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Short Communication

Developing a competency-based curriculum for eye care managers in Sub-Saharan Africa

Submitted: 25 July 2009
Revised: 16 February 2010
Published: 17 May 2010

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Author(s) : du Toit R, Cook C, Minnies D, Brian G.

Renee du ToitColin CookDeon MinniesGarry Brian

Citation: du Toit R, Cook C, Minnies D, Brian G.  Developing a competency-based curriculum for eye care managers in Sub-Saharan Africa. Rural and Remote Health (Internet) 2010; 10: 1278. Available: http://www.rrh.org.au/articles/subviewnew.asp?ArticleID=1278 (Accessed 17 October 2017)

ABSTRACT

Introduction: There are insufficient healthcare providers to supply eye care services to the millions of people living with visual impairment in developing countries. Eye care providers may supply more efficient and effective services if supported by skilled managers. To help produce skilled managers, appropriate competencies for eye care managers in Sub-Saharan Africa were included in the curriculum for the Postgraduate Diploma in Community Eye Health course (PGDCEH) at the University of Cape Town.
Methods: The competencies were developed from information from course-development consultations with Sub-Saharan ophthalmologists, and heads and managers of eye care programs; minutes of curriculum planning meetings; and the competencies and skills required by general, eye and public health managers. The competencies were mapped onto the PGDCEH curriculum.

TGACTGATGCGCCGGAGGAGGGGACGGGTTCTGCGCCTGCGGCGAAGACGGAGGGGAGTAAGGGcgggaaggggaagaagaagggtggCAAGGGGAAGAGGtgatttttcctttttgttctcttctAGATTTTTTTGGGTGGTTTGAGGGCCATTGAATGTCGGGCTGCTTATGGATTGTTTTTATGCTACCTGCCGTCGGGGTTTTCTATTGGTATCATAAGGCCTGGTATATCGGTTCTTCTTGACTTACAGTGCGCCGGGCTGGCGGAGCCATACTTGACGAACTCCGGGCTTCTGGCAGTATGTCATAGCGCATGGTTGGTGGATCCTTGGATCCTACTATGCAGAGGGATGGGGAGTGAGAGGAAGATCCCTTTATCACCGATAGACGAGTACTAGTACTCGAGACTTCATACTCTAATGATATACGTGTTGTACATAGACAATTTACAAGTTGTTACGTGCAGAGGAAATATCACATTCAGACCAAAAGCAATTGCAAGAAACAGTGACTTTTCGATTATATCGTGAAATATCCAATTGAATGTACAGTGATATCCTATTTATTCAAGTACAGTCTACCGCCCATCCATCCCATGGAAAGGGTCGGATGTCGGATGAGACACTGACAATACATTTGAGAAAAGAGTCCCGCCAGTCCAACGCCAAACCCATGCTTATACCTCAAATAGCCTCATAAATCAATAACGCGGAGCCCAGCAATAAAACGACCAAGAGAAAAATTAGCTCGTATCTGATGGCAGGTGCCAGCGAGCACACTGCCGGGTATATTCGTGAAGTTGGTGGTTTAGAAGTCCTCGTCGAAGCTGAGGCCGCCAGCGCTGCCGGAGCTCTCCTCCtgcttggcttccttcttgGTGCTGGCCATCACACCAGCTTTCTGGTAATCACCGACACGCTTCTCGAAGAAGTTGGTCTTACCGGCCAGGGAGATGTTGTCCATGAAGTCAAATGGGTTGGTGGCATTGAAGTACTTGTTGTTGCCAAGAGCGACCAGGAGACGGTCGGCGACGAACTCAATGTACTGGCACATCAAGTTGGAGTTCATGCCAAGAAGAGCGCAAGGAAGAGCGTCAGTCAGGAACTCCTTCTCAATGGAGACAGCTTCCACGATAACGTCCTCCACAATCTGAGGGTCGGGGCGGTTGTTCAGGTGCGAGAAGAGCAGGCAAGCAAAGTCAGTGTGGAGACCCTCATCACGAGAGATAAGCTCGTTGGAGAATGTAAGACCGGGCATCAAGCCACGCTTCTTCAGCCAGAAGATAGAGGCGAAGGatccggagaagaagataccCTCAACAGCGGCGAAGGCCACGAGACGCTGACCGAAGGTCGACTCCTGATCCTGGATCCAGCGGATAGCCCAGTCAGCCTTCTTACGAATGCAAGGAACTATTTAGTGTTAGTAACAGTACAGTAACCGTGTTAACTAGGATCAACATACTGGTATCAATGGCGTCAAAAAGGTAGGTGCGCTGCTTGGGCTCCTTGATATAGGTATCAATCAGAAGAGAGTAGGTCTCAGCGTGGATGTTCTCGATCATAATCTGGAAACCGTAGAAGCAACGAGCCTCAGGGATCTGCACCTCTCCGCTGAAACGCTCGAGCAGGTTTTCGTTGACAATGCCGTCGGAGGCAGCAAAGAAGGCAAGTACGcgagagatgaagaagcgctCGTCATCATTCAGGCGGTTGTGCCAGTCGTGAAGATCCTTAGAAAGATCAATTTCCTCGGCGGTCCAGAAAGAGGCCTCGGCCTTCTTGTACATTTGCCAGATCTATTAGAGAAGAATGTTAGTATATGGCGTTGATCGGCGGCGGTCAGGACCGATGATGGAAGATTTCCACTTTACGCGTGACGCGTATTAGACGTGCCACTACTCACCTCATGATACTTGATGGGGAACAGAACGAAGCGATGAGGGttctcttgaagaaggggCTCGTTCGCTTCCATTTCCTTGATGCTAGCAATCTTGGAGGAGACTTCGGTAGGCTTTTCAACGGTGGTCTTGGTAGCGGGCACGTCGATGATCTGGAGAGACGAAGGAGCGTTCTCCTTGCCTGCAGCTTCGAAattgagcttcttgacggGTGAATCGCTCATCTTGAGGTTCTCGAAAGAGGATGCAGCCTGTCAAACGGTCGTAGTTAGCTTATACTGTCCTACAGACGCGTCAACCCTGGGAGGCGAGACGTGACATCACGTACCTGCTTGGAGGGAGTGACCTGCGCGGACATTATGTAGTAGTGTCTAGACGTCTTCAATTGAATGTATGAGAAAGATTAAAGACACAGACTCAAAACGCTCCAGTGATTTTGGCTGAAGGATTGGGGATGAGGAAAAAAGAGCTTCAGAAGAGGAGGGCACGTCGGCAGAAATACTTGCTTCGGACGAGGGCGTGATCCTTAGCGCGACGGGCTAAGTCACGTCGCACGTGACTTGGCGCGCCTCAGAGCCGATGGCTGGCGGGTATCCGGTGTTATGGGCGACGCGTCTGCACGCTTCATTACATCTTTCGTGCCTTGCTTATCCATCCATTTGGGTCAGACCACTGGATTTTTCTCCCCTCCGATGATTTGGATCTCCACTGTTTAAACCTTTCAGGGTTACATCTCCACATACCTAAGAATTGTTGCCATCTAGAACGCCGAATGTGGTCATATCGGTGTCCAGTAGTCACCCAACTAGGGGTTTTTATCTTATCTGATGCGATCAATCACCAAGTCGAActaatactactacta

Results: The core expectations for eye care managers were in keeping with accepted generic management competencies and skills. Additional competencies (eg population/public health) were commensurate with those for medical and population-based clinical management, medical education and public health. Broader aspects of eye care (eg patient-centered care) were also incorporated.
Conclusions: Competencies for eye care managers in Sub-Saharan Africa were developed using participatory and multidisciplinary approaches to enhance context-appropriateness. Identifying these ensures that the PGDCEH learning content reflects the actual skills required, provides clarity about learning outcomes, and forms the basis for student assessment. Further, job descriptions and workplace performance evaluation of graduates can be based on these. Ongoing evaluation of the PGDCEH implementation and outcomes will provide feedback to make improvements to the course.

Key words: curriculum development, eye care, manager, ophthalmology, postgraduate study, public health, Sub-Saharan Africa.

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